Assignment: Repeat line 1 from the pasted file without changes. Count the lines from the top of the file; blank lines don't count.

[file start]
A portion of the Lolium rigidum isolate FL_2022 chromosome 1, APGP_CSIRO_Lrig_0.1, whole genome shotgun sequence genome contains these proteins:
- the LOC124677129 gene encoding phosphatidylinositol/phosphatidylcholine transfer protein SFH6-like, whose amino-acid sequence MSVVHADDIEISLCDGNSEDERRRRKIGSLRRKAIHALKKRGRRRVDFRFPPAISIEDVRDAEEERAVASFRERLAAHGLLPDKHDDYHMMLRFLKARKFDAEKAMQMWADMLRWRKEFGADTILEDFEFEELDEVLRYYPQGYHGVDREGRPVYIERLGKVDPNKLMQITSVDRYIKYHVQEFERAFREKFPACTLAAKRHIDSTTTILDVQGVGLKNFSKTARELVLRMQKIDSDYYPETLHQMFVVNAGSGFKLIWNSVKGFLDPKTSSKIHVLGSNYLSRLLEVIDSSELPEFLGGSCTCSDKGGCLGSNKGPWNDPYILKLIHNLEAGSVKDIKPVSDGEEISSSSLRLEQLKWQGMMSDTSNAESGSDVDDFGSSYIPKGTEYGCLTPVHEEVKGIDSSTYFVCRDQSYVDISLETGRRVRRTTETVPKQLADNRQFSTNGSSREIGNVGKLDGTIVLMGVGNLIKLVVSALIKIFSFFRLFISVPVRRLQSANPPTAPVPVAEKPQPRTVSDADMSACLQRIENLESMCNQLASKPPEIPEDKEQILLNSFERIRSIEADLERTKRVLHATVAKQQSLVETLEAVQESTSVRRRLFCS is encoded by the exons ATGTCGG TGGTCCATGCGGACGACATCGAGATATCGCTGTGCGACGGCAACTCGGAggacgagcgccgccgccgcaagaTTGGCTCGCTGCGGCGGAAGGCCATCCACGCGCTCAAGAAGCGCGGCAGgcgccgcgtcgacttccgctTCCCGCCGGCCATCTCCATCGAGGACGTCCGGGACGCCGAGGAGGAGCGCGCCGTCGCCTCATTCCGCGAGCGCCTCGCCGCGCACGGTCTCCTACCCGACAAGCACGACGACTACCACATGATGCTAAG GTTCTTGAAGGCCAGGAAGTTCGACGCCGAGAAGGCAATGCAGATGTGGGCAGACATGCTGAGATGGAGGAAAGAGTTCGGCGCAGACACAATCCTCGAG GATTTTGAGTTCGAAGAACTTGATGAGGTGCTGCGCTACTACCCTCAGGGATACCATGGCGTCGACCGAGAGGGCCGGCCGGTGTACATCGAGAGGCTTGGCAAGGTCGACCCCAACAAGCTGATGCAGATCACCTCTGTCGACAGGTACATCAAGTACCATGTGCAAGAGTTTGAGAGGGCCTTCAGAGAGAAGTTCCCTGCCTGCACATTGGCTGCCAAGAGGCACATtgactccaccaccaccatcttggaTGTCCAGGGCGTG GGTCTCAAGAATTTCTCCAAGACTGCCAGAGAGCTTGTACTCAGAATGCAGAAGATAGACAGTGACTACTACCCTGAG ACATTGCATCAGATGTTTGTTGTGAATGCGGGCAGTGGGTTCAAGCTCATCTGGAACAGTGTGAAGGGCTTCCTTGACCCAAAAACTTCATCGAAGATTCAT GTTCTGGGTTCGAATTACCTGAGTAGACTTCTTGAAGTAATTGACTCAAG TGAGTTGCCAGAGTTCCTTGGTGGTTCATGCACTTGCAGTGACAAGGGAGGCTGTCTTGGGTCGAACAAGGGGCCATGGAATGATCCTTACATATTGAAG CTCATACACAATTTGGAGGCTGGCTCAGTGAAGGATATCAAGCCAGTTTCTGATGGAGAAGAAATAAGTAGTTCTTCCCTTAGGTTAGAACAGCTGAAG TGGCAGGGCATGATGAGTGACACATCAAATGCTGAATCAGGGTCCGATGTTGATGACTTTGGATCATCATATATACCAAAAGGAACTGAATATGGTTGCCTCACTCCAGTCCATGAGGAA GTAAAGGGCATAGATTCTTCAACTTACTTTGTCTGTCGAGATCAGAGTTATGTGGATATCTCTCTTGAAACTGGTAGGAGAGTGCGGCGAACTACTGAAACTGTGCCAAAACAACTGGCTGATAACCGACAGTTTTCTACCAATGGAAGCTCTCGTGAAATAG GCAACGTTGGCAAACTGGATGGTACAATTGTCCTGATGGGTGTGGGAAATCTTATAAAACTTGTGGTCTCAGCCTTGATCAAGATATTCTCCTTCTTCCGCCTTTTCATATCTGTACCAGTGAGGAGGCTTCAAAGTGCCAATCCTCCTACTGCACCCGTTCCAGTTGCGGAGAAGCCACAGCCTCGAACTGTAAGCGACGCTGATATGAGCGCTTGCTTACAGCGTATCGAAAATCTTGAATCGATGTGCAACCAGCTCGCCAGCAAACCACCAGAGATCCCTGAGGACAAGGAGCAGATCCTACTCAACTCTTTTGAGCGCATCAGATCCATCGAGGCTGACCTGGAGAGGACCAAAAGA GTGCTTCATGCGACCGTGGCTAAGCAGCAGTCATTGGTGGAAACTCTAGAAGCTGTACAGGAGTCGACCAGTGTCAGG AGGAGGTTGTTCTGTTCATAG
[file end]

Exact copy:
A portion of the Lolium rigidum isolate FL_2022 chromosome 1, APGP_CSIRO_Lrig_0.1, whole genome shotgun sequence genome contains these proteins: